“All she knew was that she was being borne away from something she loved more than anything else in the world, that the distance between them was increasing, with every step taken.”

Maggie O’Farrell is an author who has been on my radar for a bit, but one I’ve never read until I decided to shoot for the 2023 Women’s Prize for Fiction longlist and picked up The Marriage Portrait (Knopf 2022). (O’Farrell is no stranger to the list as she’s the 2020 winner for Hamnet.)

The Marriage Portrait is based on a woman who was but a footnote in history, but who stirred rumors that become lore that would eventually inspire Robert Browning to write “My Last Duchess.” She serves as O’Farrell’s muse as well. (Warning: spoilers ahead.)

History will tell us that Lucrezia di Cosimo de’ Medici was wed to Alfonso II d’Este, Duke of Ferrara when she was 15 and that she was dead less than a year later. Rumors claimed her husband had poisoned her. This isn’t a spoiler – the novel opens with this historical note – but what unfolds is the heartbreaking story of a young girl with a free spirit who was born to provide further security to her family’s position, raised to be given as a wife to another political family, and ultimately given to man more than a decade her senior to be bred and produce heirs.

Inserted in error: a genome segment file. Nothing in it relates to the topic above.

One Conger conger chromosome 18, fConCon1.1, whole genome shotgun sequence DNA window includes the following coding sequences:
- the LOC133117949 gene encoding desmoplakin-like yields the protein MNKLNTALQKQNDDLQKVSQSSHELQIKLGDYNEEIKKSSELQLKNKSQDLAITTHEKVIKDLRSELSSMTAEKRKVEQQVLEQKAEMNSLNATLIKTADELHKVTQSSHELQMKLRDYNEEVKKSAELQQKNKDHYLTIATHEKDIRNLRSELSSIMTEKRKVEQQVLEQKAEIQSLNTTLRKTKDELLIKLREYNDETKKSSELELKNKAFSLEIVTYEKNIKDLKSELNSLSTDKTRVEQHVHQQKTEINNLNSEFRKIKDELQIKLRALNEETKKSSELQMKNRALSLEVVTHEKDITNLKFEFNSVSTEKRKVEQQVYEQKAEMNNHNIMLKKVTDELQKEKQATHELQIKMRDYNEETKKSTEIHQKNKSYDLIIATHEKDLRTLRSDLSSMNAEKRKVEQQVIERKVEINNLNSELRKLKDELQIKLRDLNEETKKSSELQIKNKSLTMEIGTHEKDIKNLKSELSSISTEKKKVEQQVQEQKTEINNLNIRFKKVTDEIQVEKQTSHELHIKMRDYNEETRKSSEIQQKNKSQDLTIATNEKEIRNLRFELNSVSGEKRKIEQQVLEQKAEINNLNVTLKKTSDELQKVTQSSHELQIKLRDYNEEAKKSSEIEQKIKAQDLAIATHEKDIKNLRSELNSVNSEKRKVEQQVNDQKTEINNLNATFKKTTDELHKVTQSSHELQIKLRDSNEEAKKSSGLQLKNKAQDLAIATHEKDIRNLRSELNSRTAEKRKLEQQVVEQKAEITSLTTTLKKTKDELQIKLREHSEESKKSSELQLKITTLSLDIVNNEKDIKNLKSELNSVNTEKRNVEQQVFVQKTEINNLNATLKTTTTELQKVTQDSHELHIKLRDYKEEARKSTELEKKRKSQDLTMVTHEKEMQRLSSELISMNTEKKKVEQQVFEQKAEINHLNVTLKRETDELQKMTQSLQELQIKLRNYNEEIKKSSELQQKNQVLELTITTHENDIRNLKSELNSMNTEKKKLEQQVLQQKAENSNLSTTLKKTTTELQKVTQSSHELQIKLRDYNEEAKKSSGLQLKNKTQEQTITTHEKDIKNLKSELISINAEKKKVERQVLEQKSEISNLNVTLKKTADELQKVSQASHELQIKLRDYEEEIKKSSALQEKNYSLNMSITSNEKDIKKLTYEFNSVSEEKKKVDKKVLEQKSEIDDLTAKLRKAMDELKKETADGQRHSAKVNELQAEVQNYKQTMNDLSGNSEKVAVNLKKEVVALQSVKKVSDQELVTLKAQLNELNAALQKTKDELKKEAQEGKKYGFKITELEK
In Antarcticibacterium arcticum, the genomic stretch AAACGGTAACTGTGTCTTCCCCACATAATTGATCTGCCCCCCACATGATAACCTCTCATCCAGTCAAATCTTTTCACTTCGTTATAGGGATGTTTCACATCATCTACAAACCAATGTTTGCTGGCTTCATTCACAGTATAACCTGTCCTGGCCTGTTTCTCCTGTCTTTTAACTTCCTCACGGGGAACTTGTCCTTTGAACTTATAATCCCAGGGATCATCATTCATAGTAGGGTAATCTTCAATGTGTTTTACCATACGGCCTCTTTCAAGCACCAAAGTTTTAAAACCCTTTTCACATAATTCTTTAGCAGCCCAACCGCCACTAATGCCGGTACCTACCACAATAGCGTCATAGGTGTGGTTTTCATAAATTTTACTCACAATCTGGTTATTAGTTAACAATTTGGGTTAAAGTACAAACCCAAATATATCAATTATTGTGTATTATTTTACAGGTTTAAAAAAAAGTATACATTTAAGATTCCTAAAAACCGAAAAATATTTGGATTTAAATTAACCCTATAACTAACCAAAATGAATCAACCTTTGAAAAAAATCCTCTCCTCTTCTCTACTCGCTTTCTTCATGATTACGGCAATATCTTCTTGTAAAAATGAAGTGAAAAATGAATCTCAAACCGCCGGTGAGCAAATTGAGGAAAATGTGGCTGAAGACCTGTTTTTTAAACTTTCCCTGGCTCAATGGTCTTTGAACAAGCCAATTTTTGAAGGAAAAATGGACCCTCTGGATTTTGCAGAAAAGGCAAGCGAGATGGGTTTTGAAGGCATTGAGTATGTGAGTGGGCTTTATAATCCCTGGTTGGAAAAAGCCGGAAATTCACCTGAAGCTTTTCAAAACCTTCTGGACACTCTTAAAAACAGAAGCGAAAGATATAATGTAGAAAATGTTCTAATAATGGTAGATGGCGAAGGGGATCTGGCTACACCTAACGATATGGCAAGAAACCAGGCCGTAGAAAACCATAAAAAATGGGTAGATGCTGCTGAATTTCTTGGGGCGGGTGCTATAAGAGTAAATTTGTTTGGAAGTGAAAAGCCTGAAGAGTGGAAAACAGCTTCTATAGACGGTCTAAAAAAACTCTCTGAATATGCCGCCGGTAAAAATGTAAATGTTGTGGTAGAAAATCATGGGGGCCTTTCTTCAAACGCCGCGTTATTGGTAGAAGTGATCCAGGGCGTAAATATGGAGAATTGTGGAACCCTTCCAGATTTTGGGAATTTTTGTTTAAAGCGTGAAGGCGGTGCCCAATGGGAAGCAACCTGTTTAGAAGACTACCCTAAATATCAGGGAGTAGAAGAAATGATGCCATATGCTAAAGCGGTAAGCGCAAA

As a small child, Lucrezia and her older siblings were permitted to see their father’s renowned animal menagerie just once. The animals were not something the children were allowed to see, and they certainly didn’t attend any of the battles were their father pitted two animals against other for sport. But he’d acquired a tigress and his children convinced him they were old enough to go see her. Lucrezia is particularly touched by the wild animal held captive. The quote I started this review with is from when she’s pulled away from the tigress, after reaching through the bars to stroke the big cat’s fur. Lucrezia holds the memory of that tiger deep in her heart, refusing to talk about it; there’s no relationship in her life, save for Sophia, with the trust required to share such a moment. She, much like the reader, is fully aware that she’s the tigress.

Told in a non-linear fashion, the reader gets pieces of Lucrezia’s childhood prior to the wedding as well as the early days of the marriage interspersed with the moment when she realizes he’s going to kill her and as she struggles against the poison.

If you don’t want the ending spoiled, stop here.

O’Farrell has Lucrezia survive the attempted murder and escape with a painter’s apprentice.  After the poison didn’t work, the Duke entered her chambers to smother her. Only it’s not her in the bed, but her maid, a girl who looks like her save a wicked scar on her face. The Duke doesn’t realize it, and no one misses the maid.  Lucrezia is allowed to reinvent herself and be free.  But the maid eats at me. This young woman born to a different station had to share her own mother’s breast, time and affection with this child who seemingly has everything. Then, she is forced to leave all she knows to join Lucrezia in Ferrara, where her days are spent in service to the Duchess only to be sacrificed for Lucrezia without thought.  I just wasn’t keen on the body double plot point.

That aside, it’s beautiful prose that rewrites history for a young girl whose entire life was spent in a cage.

Read this book.

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